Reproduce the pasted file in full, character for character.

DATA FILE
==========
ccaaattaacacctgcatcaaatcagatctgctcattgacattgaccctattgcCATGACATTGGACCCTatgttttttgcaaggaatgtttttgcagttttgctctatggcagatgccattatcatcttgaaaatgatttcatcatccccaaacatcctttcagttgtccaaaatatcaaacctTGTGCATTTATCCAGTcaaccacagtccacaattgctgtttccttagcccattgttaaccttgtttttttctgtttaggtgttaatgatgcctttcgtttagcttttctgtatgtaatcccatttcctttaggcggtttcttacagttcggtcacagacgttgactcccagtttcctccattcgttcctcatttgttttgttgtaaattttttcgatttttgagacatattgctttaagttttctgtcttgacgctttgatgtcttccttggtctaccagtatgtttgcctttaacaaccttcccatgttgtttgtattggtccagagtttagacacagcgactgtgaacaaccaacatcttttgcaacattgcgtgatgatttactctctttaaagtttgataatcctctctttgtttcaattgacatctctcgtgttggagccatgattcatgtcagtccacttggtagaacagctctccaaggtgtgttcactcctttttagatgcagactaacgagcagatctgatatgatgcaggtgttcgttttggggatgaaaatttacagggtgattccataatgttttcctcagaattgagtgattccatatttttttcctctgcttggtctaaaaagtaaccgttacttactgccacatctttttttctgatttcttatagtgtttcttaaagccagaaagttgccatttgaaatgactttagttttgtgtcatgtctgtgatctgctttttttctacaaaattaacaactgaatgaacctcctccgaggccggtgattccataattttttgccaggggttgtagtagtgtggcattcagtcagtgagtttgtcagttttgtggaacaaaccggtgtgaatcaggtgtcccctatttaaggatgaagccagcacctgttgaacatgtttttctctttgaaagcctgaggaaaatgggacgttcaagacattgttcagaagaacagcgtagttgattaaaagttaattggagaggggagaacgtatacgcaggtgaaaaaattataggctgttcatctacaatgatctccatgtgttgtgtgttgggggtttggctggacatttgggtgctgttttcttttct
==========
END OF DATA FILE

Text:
ccaaattaacacctgcatcaaatcagatctgctcattgacattgaccctattgcCATGACATTGGACCCTatgttttttgcaaggaatgtttttgcagttttgctctatggcagatgccattatcatcttgaaaatgatttcatcatccccaaacatcctttcagttgtccaaaatatcaaacctTGTGCATTTATCCAGTcaaccacagtccacaattgctgtttccttagcccattgttaaccttgtttttttctgtttaggtgttaatgatgcctttcgtttagcttttctgtatgtaatcccatttcctttaggcggtttcttacagttcggtcacagacgttgactcccagtttcctccattcgttcctcatttgttttgttgtaaattttttcgatttttgagacatattgctttaagttttctgtcttgacgctttgatgtcttccttggtctaccagtatgtttgcctttaacaaccttcccatgttgtttgtattggtccagagtttagacacagcgactgtgaacaaccaacatcttttgcaacattgcgtgatgatttactctctttaaagtttgataatcctctctttgtttcaattgacatctctcgtgttggagccatgattcatgtcagtccacttggtagaacagctctccaaggtgtgttcactcctttttagatgcagactaacgagcagatctgatatgatgcaggtgttcgttttggggatgaaaatttacagggtgattccataatgttttcctcagaattgagtgattccatatttttttcctctgcttggtctaaaaagtaaccgttacttactgccacatctttttttctgatttcttatagtgtttcttaaagccagaaagttgccatttgaaatgactttagttttgtgtcatgtctgtgatctgctttttttctacaaaattaacaactgaatgaacctcctccgaggccggtgattccataattttttgccaggggttgtagtagtgtggcattcagtcagtgagtttgtcagttttgtggaacaaaccggtgtgaatcaggtgtcccctatttaaggatgaagccagcacctgttgaacatgtttttctctttgaaagcctgaggaaaatgggacgttcaagacattgttcagaagaacagcgtagttgattaaaagttaattggagaggggagaacgtatacgcaggtgaaaaaattataggctgttcatctacaatgatctccatgtgttgtgtgttgggggtttggctggacatttgggtgctgttttcttttct